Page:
The BBC said that the aim of the conference was to "create a framework for discussion and to share expertise and experience in a spirit of mutual co-operation across the industry". But for all its talk of sharing, BBC Online was doing more listening than talking. BBC staff were out in force to listen to the keynote address, given by Howard Rheingold, author of The Virtual Community.
Rheingold discussed his experiences as a founding member of the pioneering virtual community, The Well, and his vision of the civic role that virtual communities can play in the future. Other speakers included cyberspace barrister Alistair Kelman and Mark Frost of Capital Radio (and formerly of BBC Online). Representatives from commercial sites such as Yahoo!, Virgin, and AOL were among the attendees.
In his welcome talk, Nigel Chapman, the director of BBC Online, made it clear that the BBC is thinking about how it can translate its public service values to the Internet. He said that the BBC aims to use the Internet to create a better relationship with licence-fee payers. "The Internet allows us to bring the BBC closer to people's lives and to make ourselves more accountable," he said.
In addition, he said that by creating community forums on the Internet, the BBC can "act as a catalyst for all kinds of debate across the UK". Current BBC-operated virtual communities include a popular EastEnders forum, but upcoming forums are of a more serious nature. Next Thursday, BBC chairman Sir Christopher Bland will take part in a live chat on BBC Online, and this summer the BBC will launch sites and forums for Scotland, Wales and Northern Ireland.
In his address, Rheingold painted an optimistic picture of the role virtual communities might play in people's lives. They will never make huge profits, he said, because it's impossible to maintain a virtual community of millions of people. Rather, virtual communities are important because they will help foster democratic dialogue and civic activity. He said: "I believe that well thought-out and well-run virtual communities can play an important role... in the creation of a cyber-society we would be proud to hand on to our children."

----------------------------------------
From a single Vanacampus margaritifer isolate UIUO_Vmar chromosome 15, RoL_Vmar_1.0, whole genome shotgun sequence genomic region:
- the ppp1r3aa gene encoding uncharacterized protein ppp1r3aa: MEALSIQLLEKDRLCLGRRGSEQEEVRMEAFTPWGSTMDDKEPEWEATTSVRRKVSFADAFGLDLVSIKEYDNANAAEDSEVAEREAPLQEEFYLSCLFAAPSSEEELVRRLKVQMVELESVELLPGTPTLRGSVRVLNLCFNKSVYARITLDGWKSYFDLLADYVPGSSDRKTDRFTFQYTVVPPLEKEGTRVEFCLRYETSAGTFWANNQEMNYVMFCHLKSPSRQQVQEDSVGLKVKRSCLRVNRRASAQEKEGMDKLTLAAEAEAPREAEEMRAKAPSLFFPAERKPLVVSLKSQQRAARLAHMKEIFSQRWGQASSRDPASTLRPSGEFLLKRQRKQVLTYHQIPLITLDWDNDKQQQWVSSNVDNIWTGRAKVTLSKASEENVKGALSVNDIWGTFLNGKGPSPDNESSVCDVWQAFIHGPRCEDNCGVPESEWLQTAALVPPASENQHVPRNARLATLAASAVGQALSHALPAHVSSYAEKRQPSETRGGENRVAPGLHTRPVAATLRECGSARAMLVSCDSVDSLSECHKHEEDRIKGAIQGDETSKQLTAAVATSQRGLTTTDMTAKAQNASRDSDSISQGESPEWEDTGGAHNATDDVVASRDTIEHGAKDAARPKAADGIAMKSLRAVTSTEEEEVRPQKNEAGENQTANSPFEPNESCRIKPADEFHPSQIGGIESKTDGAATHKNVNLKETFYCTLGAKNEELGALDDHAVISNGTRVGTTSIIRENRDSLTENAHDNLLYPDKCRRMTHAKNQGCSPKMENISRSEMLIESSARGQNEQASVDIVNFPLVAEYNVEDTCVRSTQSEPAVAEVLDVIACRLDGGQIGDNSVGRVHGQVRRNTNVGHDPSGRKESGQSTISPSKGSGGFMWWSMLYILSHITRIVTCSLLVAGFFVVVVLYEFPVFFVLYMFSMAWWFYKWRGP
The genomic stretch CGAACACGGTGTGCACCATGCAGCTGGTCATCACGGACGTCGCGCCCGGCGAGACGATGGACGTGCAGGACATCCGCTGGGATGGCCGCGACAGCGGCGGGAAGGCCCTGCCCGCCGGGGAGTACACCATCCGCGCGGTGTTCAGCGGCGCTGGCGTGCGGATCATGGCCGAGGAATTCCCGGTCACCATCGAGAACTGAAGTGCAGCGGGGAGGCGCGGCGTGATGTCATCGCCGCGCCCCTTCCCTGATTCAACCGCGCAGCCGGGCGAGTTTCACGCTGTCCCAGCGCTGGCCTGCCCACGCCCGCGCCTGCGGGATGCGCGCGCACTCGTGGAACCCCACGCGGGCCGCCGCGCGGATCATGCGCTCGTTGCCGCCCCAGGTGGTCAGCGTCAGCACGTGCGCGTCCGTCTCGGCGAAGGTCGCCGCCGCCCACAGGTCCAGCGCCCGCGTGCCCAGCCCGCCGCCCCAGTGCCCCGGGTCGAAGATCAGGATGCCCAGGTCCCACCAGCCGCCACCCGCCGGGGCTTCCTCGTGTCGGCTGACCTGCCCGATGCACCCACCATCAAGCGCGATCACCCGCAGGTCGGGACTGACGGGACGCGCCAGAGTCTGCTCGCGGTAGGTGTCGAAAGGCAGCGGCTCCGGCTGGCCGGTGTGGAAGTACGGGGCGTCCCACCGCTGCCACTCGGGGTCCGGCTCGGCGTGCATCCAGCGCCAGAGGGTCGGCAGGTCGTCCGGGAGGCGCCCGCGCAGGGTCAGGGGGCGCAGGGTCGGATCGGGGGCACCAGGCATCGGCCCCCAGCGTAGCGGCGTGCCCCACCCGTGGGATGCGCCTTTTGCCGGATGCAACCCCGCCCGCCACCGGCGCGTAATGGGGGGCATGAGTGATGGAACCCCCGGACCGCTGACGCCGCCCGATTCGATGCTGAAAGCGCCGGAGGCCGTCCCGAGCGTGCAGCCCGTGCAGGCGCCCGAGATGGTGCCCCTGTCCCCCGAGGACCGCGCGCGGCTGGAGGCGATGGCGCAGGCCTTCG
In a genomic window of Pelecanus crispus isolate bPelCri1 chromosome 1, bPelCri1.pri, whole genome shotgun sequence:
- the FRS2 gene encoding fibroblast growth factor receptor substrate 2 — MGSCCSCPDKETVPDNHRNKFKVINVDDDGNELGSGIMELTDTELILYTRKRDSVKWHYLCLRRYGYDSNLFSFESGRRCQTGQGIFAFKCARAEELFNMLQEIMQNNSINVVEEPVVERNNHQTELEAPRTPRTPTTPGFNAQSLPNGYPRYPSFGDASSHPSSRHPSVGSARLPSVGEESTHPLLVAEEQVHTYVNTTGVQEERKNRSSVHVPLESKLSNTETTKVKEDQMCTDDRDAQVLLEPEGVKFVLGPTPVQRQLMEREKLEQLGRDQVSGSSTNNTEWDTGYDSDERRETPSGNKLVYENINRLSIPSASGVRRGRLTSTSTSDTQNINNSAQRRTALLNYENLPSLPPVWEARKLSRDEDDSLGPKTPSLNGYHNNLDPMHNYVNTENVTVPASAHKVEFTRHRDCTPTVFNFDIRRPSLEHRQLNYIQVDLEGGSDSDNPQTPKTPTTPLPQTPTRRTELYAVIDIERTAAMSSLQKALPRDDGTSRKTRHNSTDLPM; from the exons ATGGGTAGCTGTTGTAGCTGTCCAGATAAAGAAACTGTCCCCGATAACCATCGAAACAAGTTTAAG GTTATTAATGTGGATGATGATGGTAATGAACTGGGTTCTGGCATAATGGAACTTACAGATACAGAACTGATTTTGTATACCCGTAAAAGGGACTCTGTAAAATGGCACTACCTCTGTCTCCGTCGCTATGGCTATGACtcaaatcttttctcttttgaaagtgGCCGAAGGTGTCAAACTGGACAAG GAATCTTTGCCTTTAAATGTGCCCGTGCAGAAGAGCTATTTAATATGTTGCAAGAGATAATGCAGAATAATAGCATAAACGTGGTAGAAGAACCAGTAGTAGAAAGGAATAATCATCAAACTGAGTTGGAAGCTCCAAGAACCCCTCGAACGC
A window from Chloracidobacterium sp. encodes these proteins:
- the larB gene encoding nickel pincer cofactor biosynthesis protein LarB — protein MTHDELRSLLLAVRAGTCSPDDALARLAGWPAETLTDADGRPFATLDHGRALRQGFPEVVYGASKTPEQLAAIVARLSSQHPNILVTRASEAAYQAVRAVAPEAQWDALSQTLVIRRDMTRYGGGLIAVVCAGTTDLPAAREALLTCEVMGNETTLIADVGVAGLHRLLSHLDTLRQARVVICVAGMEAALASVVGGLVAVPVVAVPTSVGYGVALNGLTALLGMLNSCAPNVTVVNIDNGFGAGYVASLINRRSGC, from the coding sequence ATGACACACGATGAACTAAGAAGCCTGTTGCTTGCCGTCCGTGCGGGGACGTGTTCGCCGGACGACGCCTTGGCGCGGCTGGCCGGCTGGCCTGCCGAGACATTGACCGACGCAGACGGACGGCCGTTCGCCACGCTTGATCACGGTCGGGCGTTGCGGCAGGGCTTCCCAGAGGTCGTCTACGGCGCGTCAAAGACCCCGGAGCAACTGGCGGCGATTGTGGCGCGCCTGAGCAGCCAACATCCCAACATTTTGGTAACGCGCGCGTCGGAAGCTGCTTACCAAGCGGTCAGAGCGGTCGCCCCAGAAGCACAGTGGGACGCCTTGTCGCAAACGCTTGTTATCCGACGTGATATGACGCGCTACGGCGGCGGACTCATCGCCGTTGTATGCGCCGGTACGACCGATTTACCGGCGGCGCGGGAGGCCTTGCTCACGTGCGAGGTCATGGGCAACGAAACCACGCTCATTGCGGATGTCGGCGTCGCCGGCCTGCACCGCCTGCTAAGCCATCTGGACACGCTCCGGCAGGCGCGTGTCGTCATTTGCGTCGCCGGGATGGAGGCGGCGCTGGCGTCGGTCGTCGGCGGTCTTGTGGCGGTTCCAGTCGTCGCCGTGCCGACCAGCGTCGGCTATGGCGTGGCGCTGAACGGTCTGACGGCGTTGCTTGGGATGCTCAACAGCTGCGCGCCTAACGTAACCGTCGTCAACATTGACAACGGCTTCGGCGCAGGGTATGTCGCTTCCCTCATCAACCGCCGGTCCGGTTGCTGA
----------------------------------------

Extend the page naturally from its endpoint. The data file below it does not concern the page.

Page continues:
To succeed, however, virtual communities need to be nurtured. "Over the years, I've learned that virtual communities don't grow automatically," he warned. "Any groups that are thinking about adding chat rooms or message boards to their Web pages, expecting community to blossom without much forethought, design or commitment of ongoing resources, is headed for failure." He recommended that the news media practise civic journalism by helping to foster communities rather than merely reporting the latest Net pornography or hacking stories.
After the addresses BBC staff were on hand to demonstrate the BBC's Superscape 3D forums, the Open University's Virtual Stadium, and Betsie, software developed by BBC Education to allow visually-impaired people to use the Internet. During the afternoon the conference broke into smaller discussion groups. Mark Frost led a session on how public and private communities may operate differently. Intellectual property lawyer Chris Jeffrey spoke on legal issues arising from virtual communities, such as data protection and defamation.
Few specific initiatives were discussed; still, it was clear that a kind of (non-virtual) community of virtual community organisers had formed, as BBC staff and attendees made plans to create a professional organisation for those involved in online community development.
The BBC may have blundered its first experiments in cyberspace, but it's certainly working hard to get back on track.
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